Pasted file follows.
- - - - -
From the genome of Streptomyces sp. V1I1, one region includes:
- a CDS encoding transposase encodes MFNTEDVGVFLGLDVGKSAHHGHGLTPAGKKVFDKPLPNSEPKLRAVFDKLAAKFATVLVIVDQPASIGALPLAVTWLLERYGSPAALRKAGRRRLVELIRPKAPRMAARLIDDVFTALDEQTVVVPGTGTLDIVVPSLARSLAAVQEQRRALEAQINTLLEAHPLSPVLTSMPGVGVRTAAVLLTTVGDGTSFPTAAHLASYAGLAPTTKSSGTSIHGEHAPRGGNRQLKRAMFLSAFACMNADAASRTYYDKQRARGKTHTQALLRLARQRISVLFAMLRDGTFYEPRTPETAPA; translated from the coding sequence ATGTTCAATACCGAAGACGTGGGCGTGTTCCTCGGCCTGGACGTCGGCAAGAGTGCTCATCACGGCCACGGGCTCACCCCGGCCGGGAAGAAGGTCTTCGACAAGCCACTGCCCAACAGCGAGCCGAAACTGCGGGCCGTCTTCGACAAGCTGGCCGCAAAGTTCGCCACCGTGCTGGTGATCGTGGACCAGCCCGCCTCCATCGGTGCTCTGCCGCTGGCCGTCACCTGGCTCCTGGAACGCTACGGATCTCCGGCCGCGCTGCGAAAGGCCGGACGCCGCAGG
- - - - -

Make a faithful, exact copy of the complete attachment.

From the genome of Streptomyces sp. V1I1, one region includes:
- a CDS encoding transposase encodes MFNTEDVGVFLGLDVGKSAHHGHGLTPAGKKVFDKPLPNSEPKLRAVFDKLAAKFATVLVIVDQPASIGALPLAVTWLLERYGSPAALRKAGRRRLVELIRPKAPRMAARLIDDVFTALDEQTVVVPGTGTLDIVVPSLARSLAAVQEQRRALEAQINTLLEAHPLSPVLTSMPGVGVRTAAVLLTTVGDGTSFPTAAHLASYAGLAPTTKSSGTSIHGEHAPRGGNRQLKRAMFLSAFACMNADAASRTYYDKQRARGKTHTQALLRLARQRISVLFAMLRDGTFYEPRTPETAPA; translated from the coding sequence ATGTTCAATACCGAAGACGTGGGCGTGTTCCTCGGCCTGGACGTCGGCAAGAGTGCTCATCACGGCCACGGGCTCACCCCGGCCGGGAAGAAGGTCTTCGACAAGCCACTGCCCAACAGCGAGCCGAAACTGCGGGCCGTCTTCGACAAGCTGGCCGCAAAGTTCGCCACCGTGCTGGTGATCGTGGACCAGCCCGCCTCCATCGGTGCTCTGCCGCTGGCCGTCACCTGGCTCCTGGAACGCTACGGATCTCCGGCCGCGCTGCGAAAGGCCGGACGCCGCAGG